An Interview with Publisher and Photographer Tom Coleman in Bristol.
Tom Coleman is a multi-talented photographer, editor, curator and publisher that I recently met at his Unveil'd exhibition in Bristol. He lives and works in the South West of England, where he is also a member of MACULA Collective – a community of young photographers, as well as being involved with art galleries and institutions. He runs Young Shot Press, a platform which showcases the work of contemporary photography online at www.young-shot.com and also through exhibition and print. I particularly enjoy the interviews in both the print magazines and online, which have a sense of intimacy to them, which is rare. He publishes work as books, zines and prints through a side project – Young Shot Press which also sells self-published works on their beautifully designed website.
More recently he founded Unveil’d, whose first event I attended where it was held in Bristol’s Edwardian Cloakrooms, 2014. The aim of Unveil’d is to celebrate contemporary photography through intermittent events bringing together photographers, collectives, publishers and professionals to create a physical space for exhibition, book fairs and discussion. After meeting him Bristol I felt incredibly inspired, not only his passion for printing within a digital world, but for his determination to create something unique that brings creative people together and champions young talent.
Was there a pivotal moment when you decided to follow your passion?
Yes, when I dropped out of formal education.
What piece of your work would you like to be remembered for?
It hasn’t been created yet!
If you could be born in another period of history, when would it be?
The Roman Empire has always interested me.
How would you define beauty in 140 characters or less?
Do you have a favourite book, film or painting, which inspires you?
I don’t have a favourite book, my favourite painting is Wanderer above the Sea of Fog by Caspar David Friedrich and favourite film, Fitzcarraldo directed by Werner Herzog, I hadn’t noticed the similarities until answering this question.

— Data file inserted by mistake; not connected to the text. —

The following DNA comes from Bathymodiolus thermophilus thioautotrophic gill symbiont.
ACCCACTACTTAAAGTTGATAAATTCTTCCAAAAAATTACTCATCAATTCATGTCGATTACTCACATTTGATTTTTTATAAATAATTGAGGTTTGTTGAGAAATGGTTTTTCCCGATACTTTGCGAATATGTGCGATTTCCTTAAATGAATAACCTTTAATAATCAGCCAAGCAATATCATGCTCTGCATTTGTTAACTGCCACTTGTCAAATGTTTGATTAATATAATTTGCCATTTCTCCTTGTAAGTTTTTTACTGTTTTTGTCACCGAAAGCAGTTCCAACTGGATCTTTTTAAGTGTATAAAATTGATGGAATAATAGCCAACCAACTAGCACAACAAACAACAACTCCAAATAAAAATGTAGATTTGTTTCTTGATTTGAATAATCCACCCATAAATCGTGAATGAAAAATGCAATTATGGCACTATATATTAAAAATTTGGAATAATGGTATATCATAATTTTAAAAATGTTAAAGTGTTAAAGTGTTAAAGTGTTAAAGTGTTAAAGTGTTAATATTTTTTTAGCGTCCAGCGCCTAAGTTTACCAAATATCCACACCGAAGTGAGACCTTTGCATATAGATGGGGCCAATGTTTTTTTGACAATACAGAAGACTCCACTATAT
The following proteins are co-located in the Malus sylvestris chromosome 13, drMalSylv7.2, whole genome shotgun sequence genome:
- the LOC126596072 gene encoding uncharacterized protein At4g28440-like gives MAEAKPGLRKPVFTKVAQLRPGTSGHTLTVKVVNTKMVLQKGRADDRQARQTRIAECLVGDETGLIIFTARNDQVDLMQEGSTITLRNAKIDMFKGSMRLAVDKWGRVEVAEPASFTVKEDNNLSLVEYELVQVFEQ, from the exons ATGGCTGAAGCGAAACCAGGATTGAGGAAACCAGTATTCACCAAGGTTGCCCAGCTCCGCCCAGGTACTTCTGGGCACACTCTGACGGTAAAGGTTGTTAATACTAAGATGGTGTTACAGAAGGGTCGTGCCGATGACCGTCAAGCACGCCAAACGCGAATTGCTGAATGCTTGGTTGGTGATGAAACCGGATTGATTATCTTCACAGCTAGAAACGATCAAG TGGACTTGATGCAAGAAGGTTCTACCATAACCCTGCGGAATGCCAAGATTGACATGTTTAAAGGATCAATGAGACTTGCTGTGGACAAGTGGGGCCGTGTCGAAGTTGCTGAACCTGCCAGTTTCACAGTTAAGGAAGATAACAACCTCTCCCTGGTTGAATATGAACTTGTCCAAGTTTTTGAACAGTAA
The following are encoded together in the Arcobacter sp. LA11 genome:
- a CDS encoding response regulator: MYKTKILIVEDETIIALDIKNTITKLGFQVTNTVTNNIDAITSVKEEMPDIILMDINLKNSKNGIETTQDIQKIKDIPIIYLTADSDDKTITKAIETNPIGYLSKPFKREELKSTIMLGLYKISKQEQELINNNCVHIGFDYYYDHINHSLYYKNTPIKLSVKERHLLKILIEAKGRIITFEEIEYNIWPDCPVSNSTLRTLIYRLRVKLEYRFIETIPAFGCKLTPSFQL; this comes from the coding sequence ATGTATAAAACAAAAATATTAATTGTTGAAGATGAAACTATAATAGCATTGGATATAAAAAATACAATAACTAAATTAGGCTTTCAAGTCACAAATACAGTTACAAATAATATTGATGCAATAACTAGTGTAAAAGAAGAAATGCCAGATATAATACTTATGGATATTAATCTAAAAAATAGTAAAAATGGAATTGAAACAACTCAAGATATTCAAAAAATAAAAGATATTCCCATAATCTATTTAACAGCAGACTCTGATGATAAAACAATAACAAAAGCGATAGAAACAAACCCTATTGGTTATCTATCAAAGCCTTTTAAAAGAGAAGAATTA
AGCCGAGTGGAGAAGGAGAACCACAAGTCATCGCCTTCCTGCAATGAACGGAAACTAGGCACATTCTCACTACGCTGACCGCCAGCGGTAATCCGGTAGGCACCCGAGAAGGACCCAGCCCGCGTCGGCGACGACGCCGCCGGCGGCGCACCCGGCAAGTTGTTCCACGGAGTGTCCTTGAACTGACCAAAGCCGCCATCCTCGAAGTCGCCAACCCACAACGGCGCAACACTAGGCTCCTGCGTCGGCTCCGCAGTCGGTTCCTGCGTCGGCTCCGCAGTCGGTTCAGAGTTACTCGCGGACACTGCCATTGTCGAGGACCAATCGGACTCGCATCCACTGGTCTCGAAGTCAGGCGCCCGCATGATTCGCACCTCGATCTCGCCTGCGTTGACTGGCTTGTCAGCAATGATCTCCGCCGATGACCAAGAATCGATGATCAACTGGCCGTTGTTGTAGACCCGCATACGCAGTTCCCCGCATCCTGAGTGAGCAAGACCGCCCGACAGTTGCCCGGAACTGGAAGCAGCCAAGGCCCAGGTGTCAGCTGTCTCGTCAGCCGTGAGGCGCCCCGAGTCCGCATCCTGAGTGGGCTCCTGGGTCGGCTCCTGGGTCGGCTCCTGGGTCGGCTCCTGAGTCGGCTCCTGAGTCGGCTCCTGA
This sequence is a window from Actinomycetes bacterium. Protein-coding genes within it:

What is your greatest indulgence in life?
Double gin and tonics.
What fictional character from literature or film would you like to meet?
Do you believe that true creative expression can exist in the digital world?
Yes, I’m waiting for the first great digital photobook. I don’t know how it will function, but it will be very interesting when it happens.
What do you wish every child were taught?
How to grow and cook their own food.
Have you ever had a moment when you questioned your career entirely?
What is your favourite museum or art gallery and why?
The one in the town where I was born, I can remember it exactly, down to the biscuits they had in the café, although I haven’t been there since I was very young.
Who would you most like to collaborate with and why?
I really enjoy Anouk Kruithof’s, particularly sculptural, work and would love to work with her on some kind of project.
What is your daily routine when working?
Vague and sometimes productive.
What has been your most inspiring travel experience?
Morocco was the first time I experienced a different culture, travelling through the Jebel Sahro and High Atlas Mountains which was very inspiring. I just got back from Barcelona too, but that hasn’t quite sunken in yet and I’m yet to develop the photographs I took, so perhaps something will come of that.
What advice would you give to a young person following in your footsteps?
DIY OR DIE. Never Stop.
Why do you love what you do?
Because I do what I love and avoid everything else.
Below are a couple of works by up and coming photographer Anna Tea from the Young Short/Unveil'd exhibition I attended in Bristol. Note the texture and grittiness of the walls in the public toilets, which were particularly evocative in terms of the overall emotional effect of the exhibition.
Written by Flora Alexandra Ogilvy, founder of Arteviste.com